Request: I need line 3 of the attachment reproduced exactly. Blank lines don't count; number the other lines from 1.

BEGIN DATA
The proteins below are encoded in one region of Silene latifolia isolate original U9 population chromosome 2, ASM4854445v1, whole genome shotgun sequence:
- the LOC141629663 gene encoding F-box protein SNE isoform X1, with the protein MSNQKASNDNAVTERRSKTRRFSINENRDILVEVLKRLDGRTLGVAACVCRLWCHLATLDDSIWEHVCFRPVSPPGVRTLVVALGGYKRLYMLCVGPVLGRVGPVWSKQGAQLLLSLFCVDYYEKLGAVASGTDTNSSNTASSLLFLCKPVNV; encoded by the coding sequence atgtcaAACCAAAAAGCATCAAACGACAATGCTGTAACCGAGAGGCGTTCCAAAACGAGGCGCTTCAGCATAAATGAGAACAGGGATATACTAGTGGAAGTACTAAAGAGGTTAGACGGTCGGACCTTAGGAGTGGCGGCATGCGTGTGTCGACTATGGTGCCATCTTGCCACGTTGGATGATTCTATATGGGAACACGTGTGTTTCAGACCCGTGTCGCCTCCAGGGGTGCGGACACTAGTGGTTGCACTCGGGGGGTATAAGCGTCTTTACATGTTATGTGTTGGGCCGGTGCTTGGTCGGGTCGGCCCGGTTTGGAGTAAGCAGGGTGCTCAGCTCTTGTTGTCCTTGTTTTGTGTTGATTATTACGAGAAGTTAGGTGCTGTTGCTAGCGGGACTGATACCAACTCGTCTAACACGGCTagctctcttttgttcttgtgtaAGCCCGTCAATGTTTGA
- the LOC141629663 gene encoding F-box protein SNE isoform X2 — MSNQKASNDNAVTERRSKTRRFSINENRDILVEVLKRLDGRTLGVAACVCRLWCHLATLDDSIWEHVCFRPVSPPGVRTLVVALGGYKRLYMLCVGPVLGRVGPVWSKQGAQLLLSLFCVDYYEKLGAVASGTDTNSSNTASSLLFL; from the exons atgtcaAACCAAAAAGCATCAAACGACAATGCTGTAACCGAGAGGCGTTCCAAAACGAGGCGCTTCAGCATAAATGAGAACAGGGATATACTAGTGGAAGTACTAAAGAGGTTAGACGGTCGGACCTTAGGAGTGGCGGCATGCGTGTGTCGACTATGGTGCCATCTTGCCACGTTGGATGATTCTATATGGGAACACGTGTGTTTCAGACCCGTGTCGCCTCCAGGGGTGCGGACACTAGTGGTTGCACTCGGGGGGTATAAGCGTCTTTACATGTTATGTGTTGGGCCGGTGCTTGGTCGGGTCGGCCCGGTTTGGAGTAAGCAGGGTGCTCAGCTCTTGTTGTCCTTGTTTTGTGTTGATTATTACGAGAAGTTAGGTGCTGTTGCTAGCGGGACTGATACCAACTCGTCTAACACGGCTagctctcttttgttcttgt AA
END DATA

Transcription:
- the LOC141629663 gene encoding F-box protein SNE isoform X2 — MSNQKASNDNAVTERRSKTRRFSINENRDILVEVLKRLDGRTLGVAACVCRLWCHLATLDDSIWEHVCFRPVSPPGVRTLVVALGGYKRLYMLCVGPVLGRVGPVWSKQGAQLLLSLFCVDYYEKLGAVASGTDTNSSNTASSLLFL; from the exons atgtcaAACCAAAAAGCATCAAACGACAATGCTGTAACCGAGAGGCGTTCCAAAACGAGGCGCTTCAGCATAAATGAGAACAGGGATATACTAGTGGAAGTACTAAAGAGGTTAGACGGTCGGACCTTAGGAGTGGCGGCATGCGTGTGTCGACTATGGTGCCATCTTGCCACGTTGGATGATTCTATATGGGAACACGTGTGTTTCAGACCCGTGTCGCCTCCAGGGGTGCGGACACTAGTGGTTGCACTCGGGGGGTATAAGCGTCTTTACATGTTATGTGTTGGGCCGGTGCTTGGTCGGGTCGGCCCGGTTTGGAGTAAGCAGGGTGCTCAGCTCTTGTTGTCCTTGTTTTGTGTTGATTATTACGAGAAGTTAGGTGCTGTTGCTAGCGGGACTGATACCAACTCGTCTAACACGGCTagctctcttttgttcttgt AA